Greeks in Mustafapaşa Before the Population Exchange
The Non-Muslim citizens of the Ottoman Empire carried out many civil and architectural works, taking advantage of the rights and freedoms that arose from the political environment that began in the 18th century. Zoning activities by the Greek and Armenian citizens in increased various locations in Anatolia, particularly in Istanbul, particularly after the 19th century. Among the Orthodox Greeks, those that lived in Mustafapaşa can be seen to have played a significant role during this period, and carried out valuable architectural works. The fact that many of these works have survived to the present day is evidence that the tolerant atmosphere that existed in the Ottoman Empire has been carried forward in the Republic of Turkey.
Mustafapaşa, which differs from the surrounding settlements in many ways, obtained a privileged position during the final years of the Ottoman Empire, particularly in the 19th century. At the end of the 19th century, the town, the population of which was mostly Greek, entered its brightest period under the Ottoman rule in terms of culture, architecture and art. The town’s close relationship with Istanbul – the capital at the time – influenced the town considerably. The Greeks were engaged in trade in the region, which was unsuitable for agriculture due to such factors as transportation and high taxes, and achieved significant success in this area. Thanks to the guild system – being the backbone of Ottoman commerce – the townspeople who established a semi-nomadic order for themselves, developed a colony in the Yedikule, Samatya, Galata, Kalafatyeri, Balıkpazarı, and Unkapanı regions of Istanbul. The Mustafapaşa guild excelled in the trade of linseed and sesame oil, and especially caviar.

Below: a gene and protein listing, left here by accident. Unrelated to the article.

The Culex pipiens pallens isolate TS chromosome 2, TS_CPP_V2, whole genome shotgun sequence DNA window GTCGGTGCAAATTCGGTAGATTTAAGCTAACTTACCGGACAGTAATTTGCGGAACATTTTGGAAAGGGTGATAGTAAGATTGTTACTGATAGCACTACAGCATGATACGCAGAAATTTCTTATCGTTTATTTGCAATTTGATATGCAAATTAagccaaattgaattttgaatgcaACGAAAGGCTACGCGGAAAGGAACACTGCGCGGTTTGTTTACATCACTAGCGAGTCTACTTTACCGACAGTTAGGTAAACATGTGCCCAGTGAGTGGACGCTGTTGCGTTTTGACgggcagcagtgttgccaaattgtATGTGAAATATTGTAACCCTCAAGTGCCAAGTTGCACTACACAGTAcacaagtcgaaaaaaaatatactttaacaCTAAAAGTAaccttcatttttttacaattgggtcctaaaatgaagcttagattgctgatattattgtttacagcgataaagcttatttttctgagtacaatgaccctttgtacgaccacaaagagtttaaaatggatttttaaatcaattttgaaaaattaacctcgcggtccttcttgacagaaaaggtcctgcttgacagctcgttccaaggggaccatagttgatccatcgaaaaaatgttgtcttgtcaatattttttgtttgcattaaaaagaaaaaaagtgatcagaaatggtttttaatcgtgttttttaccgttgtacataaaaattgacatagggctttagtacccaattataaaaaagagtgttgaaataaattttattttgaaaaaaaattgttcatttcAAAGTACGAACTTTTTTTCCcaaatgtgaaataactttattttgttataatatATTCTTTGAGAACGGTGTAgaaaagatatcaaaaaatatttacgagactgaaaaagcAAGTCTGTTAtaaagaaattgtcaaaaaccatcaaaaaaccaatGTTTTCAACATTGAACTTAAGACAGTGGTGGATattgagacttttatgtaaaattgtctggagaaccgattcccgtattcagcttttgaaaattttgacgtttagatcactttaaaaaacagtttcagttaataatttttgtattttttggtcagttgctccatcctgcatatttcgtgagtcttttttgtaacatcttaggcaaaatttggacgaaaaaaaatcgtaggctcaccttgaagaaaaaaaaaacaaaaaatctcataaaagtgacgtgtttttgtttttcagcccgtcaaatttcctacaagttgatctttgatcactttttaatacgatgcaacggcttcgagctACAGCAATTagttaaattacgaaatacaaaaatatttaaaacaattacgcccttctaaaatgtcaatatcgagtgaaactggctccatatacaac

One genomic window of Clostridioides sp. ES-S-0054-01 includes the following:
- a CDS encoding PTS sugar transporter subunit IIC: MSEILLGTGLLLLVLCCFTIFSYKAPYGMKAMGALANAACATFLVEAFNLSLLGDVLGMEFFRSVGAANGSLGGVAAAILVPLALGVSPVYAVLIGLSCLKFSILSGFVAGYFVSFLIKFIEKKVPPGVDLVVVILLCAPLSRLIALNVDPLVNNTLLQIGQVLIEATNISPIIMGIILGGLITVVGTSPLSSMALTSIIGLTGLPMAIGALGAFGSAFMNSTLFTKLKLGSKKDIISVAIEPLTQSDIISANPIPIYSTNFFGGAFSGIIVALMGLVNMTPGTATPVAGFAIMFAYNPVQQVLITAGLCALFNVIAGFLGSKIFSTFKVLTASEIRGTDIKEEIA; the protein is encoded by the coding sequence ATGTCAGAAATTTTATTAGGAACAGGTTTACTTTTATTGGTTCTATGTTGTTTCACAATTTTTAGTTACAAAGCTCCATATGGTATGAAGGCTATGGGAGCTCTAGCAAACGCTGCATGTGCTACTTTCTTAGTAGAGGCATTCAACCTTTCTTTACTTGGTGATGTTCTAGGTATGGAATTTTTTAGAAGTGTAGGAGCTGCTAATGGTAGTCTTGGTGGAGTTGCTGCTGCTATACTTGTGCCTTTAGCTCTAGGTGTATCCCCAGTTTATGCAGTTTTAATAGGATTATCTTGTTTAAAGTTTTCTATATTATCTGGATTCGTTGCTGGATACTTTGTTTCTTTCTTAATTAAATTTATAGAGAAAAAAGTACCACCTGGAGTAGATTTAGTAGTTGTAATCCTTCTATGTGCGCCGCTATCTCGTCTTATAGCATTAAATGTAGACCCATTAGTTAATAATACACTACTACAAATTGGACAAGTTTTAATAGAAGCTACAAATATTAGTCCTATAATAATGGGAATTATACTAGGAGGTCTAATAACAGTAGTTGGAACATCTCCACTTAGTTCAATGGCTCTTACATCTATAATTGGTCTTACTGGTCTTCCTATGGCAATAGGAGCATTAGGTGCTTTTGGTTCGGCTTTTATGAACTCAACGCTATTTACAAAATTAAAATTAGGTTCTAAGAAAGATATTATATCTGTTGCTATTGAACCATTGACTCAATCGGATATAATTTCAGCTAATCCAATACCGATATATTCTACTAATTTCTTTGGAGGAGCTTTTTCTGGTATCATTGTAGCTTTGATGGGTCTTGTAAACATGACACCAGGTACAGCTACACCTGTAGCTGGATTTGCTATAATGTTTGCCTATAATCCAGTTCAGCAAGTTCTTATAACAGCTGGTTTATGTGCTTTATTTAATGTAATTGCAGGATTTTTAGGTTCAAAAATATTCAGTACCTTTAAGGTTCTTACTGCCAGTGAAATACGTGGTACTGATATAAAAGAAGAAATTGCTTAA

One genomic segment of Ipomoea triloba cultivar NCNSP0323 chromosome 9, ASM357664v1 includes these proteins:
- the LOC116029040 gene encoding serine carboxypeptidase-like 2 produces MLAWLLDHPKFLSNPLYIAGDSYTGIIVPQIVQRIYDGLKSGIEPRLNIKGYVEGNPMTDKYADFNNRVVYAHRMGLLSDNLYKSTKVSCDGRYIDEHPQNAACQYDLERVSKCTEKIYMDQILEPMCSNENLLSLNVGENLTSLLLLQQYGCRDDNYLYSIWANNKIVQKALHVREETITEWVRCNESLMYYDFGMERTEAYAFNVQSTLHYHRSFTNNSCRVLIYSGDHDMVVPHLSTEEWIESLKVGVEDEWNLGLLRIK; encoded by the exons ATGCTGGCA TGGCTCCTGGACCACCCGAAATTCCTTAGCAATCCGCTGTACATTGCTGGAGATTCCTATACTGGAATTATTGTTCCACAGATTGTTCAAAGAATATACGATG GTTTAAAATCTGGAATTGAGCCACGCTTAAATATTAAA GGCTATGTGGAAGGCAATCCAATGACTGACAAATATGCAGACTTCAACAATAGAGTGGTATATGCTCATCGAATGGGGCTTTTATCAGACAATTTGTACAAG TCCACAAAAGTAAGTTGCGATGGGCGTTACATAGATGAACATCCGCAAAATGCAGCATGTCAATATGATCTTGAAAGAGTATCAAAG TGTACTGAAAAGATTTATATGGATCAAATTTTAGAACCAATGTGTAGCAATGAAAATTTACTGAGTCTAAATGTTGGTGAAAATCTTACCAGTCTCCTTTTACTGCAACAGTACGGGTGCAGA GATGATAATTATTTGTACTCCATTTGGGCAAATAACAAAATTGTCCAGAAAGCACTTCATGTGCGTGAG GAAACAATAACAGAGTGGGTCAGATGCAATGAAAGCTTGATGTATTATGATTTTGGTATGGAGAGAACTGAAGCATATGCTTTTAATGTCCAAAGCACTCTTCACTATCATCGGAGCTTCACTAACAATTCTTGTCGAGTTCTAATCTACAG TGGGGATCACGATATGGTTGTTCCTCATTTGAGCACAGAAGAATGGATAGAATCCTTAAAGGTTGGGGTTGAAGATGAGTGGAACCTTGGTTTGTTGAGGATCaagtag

During our research for the project, we uncovered documents about the Greek owner of Erbil Mansion who pioneered the creation of the guild. Detailed information about this mansion can be found in the related category, although it is currently in a state of ruin and so there is no tourism potential.
Muslims before the Population Exchange
Although many Greeks contributed to Mustafapaşa’s historical and cultural richness, as an important and tangible illustration of the Ottoman period’s multicultural framework, the Muslims who lived alongside them clearly brought further color to the village. Balta’s book provides some information about this part of the community According to Serafim Rizos’ manuscript No. 429, there were around 100 houses in Miskin Mahalle occupied by Turks, who he referred to as his brother countrymen. The manuscript states further that the men in the neighborhood were generally builders, stonemasons, rockers and workers, with little land of their own, as well as a few farmers. The manuscript states also that a small number of them went to Istanbul to the palace of Sultan Hamid to work as pedlars. The same book states that the majority of the Muslim houses, of which there were around 150, were located in the Galasa neighborhood, which is known today as Kalaşa Mevkii and contains only 30 houses. According to information garnered from the archives of the Asia Minor Research Center in Athens, and from Balta’s book, narrated by Pavlos Yordanidis, the residents of the neighborhood got on very well with the Greeks, and worked as farmers, renting fields and vineyards from the Greek residents. Serafim Rizos’ manuscript also mentions 10 houses in Lulas – know today as Davutlu Mevkii; nine in Kapalos – today’s Papatya Sokak and Sümer Caddesi; one house in Mezgit – today’s Yukarı Mahalle; and two in Yeni Mahalle – today’s Dere Sokak.